Sometime we assume that godliness is something that occurs naturally for the Christian. We think that Christians will make right choices automatically and that biblical application will be easy. However, 1 Timothy 6:11 teaches that believers must actively pursue godliness: “But you, man of God, flee from all this, and pursue righteousness, godliness, faith, love, endurance and gentleness.”

The process of sanctification, while inevitable, is not automatic. The Bible teaches that believers will surely persevere, but it also teaches that perseverance is an active process for the believer. Christians must actively pursue godliness. It requires training. This word, “train,” in 1 Timothy 4:7 is in the present tense which emphasizes that this is an ongoing, continual process. It is a translation of a Greek term from which we get our English words “gymnasium” and “gymnastics.” It speaks of rigorous, strenuous, self-sacrificing training. Paul compares training for godliness to the physical training of an athlete.

Paul’s emphasis is this: strive after godliness. Pursue it. It is not an option. Spiritual self-discipline has eternal value and is the key to godly living. Learning to rightly apply the Bible to life’s situations is something that takes effort, discipline, endurance, and patience.

As we seek to apply the Bible to contemporary issues, we must contextualize scriptural principles to modern contexts, and this is a two step process. First, we apply a historical-grammatical hermeneutic to read the Bible as the original audience would have read it and extract timeless principles. This step requires understanding of the original readers’ contexts and presuppositions, and sometimes this may require consultation of extra-biblical sources including language tools, lexicons, histories, and archeological studies.

Second, we apply those timeless principles to contemporary issues. This step requires understanding the nature of the contemporary issue, and again, this may require the consultation of extra-biblical sources. Students of the Bible us extra-biblical sources of truth regularly as they interpret the Bible. Why, then, do some refuse to use extra-biblical sources as they apply the Bible?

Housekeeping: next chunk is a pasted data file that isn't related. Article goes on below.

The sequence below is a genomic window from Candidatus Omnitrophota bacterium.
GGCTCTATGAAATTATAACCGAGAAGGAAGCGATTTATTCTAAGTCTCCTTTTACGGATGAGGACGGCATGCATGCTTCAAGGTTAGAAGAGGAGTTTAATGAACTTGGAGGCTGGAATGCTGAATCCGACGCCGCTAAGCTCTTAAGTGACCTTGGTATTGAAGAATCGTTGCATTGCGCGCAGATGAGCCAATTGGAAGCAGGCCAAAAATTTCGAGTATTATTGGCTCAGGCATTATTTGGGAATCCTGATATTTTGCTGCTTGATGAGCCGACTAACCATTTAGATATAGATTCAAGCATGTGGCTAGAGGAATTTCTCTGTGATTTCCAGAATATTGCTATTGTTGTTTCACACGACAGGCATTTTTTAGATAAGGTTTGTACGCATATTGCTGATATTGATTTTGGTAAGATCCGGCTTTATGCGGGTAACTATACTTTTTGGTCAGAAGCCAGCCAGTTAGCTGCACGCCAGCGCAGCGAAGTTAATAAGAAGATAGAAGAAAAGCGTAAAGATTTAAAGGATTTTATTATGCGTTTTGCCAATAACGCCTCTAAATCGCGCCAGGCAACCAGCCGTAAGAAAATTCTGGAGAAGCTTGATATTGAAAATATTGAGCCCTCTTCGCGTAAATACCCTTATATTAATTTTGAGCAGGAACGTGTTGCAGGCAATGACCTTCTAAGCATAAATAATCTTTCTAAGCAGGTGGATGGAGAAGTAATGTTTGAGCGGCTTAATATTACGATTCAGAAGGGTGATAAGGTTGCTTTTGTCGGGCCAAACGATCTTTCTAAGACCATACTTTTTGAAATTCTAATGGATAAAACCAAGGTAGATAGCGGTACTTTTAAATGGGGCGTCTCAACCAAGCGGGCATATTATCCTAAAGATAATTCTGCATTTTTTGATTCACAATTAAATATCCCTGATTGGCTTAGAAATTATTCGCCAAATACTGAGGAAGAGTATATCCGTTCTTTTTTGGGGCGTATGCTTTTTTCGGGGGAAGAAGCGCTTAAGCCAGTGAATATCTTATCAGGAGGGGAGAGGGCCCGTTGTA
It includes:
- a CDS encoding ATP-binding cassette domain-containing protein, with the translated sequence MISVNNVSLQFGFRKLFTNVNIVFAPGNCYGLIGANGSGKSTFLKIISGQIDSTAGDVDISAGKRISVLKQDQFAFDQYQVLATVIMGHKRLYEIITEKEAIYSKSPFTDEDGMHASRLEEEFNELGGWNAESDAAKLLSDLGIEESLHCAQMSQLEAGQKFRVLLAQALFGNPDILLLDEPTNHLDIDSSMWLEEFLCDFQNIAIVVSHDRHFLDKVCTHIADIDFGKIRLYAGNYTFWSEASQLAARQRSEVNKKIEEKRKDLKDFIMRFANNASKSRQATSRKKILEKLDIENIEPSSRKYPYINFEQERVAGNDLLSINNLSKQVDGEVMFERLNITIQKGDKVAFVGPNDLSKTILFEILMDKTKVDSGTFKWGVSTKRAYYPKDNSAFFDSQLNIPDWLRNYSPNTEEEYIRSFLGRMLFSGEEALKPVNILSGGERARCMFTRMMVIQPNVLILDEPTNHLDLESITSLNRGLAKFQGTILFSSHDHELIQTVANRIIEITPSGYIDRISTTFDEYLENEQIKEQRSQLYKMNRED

As we consult extra-biblical sources in both of these steps, we recognize that our ultimate source of authority is the Word of God, which authorizes all of our knowledge. But we also recognize that the Bible itself testifies to the real authority of general revelation as a source of truth (Romans 1:20). In other words, although the Bible is our supreme authority and source of truth, real truth exists outside its pages, and that truth informs our presuppositions as we approach the task of application.

In other words, biblical application is sometimes hard word! The Christian life is not one of passive living. It should be one of active, hard-working, disciplined training toward godliness. God commands us to actively pursue godliness through intense training, which includes how to rightly apply the Bible to all of our choices.

So if our goal is to apply biblical principles to issues related to music, it is my contention that we must have at least a cursory understanding of how music works and how we relate to music. If you want to make good decisions in the Bible translation debate, you must understand something of translation philosophy and the history of Bible translation. If you want to make good decisions regarding whether a Christian today should consume alcohol as a beverage, you must understand the nature of alcohol and the cultural conditions of the Ancient Near East. The same is true for music. This does not mean that you must understand music theory or be a practicing musician. But you must have a basic understanding of the way the music communicates if you are going to apply the Bible’s principles about communication to this medium.

The Bible Can Help Us Make Musical Choices

So as we enter a discussion of musical choices that please the Lord, we must acknowledge several important points.

First, the Bible is sufficient as our authority in these matters. We must immerse ourselves in the truths of Scripture to arrive at God-pleasing decisions about music.

Second, we need to give careful attention to other information that may be helpful in our decision making. In particular, we need to understand something about how music communicates. We need to understand the purposes of music, especially for worship. We need to understand the nature of beauty and its relationship to the glory of God.

Understanding some of these things may require careful thinking and work. But that is what is necessarily for those who want to please God with their choices by applying the Bible to contemporary decisions, including what music we will enjoy.

About Scott Aniol

Scott Aniol is the founder and Executive Director of Religious Affections Ministries. He is director of doctoral worship studies at Southwestern Baptist Theological Seminary, where he teaches courses in ministry, worship, hymnology, aesthetics, culture, and philosophy. He is the author of Worship in Song: A Biblical Approach to Music and Worship, Sound Worship: A Guide to Making Musical Choices in a Noisy World, and By the Waters of Babylon: Worship in a Post-Christian Culture, and speaks around the country in churches and conferences. He is an elder in his church in Fort Worth, TX where he resides with his wife and four children. Views posted here are his own and not necessarily those of his employer.